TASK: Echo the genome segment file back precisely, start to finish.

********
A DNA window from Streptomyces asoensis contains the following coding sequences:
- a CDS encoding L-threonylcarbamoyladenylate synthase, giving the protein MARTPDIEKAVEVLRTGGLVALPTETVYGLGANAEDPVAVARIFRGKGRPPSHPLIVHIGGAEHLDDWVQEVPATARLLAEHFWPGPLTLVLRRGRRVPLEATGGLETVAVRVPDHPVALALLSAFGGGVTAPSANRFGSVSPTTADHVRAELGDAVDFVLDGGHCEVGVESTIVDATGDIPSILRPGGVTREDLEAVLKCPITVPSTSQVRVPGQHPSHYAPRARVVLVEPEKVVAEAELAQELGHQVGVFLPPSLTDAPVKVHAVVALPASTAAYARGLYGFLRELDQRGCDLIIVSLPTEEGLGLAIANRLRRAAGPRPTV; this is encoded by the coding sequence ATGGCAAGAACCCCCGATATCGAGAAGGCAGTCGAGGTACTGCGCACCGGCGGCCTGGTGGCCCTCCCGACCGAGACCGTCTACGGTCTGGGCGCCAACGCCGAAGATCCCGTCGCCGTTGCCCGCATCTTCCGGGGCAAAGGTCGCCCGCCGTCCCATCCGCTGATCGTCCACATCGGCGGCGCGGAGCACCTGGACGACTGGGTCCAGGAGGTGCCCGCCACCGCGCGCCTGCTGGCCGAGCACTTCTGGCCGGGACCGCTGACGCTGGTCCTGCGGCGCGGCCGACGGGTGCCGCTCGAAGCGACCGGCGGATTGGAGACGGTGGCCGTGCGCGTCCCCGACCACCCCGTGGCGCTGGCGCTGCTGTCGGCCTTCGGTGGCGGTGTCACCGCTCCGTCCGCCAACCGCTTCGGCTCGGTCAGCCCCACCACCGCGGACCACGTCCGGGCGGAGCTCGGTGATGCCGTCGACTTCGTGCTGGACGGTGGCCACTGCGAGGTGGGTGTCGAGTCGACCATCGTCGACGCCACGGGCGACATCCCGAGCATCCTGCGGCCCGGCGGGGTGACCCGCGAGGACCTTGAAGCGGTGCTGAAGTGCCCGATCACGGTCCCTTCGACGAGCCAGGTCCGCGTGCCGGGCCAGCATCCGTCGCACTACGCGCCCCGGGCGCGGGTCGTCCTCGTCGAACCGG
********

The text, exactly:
A DNA window from Streptomyces asoensis contains the following coding sequences:
- a CDS encoding L-threonylcarbamoyladenylate synthase, giving the protein MARTPDIEKAVEVLRTGGLVALPTETVYGLGANAEDPVAVARIFRGKGRPPSHPLIVHIGGAEHLDDWVQEVPATARLLAEHFWPGPLTLVLRRGRRVPLEATGGLETVAVRVPDHPVALALLSAFGGGVTAPSANRFGSVSPTTADHVRAELGDAVDFVLDGGHCEVGVESTIVDATGDIPSILRPGGVTREDLEAVLKCPITVPSTSQVRVPGQHPSHYAPRARVVLVEPEKVVAEAELAQELGHQVGVFLPPSLTDAPVKVHAVVALPASTAAYARGLYGFLRELDQRGCDLIIVSLPTEEGLGLAIANRLRRAAGPRPTV; this is encoded by the coding sequence ATGGCAAGAACCCCCGATATCGAGAAGGCAGTCGAGGTACTGCGCACCGGCGGCCTGGTGGCCCTCCCGACCGAGACCGTCTACGGTCTGGGCGCCAACGCCGAAGATCCCGTCGCCGTTGCCCGCATCTTCCGGGGCAAAGGTCGCCCGCCGTCCCATCCGCTGATCGTCCACATCGGCGGCGCGGAGCACCTGGACGACTGGGTCCAGGAGGTGCCCGCCACCGCGCGCCTGCTGGCCGAGCACTTCTGGCCGGGACCGCTGACGCTGGTCCTGCGGCGCGGCCGACGGGTGCCGCTCGAAGCGACCGGCGGATTGGAGACGGTGGCCGTGCGCGTCCCCGACCACCCCGTGGCGCTGGCGCTGCTGTCGGCCTTCGGTGGCGGTGTCACCGCTCCGTCCGCCAACCGCTTCGGCTCGGTCAGCCCCACCACCGCGGACCACGTCCGGGCGGAGCTCGGTGATGCCGTCGACTTCGTGCTGGACGGTGGCCACTGCGAGGTGGGTGTCGAGTCGACCATCGTCGACGCCACGGGCGACATCCCGAGCATCCTGCGGCCCGGCGGGGTGACCCGCGAGGACCTTGAAGCGGTGCTGAAGTGCCCGATCACGGTCCCTTCGACGAGCCAGGTCCGCGTGCCGGGCCAGCATCCGTCGCACTACGCGCCCCGGGCGCGGGTCGTCCTCGTCGAACCGG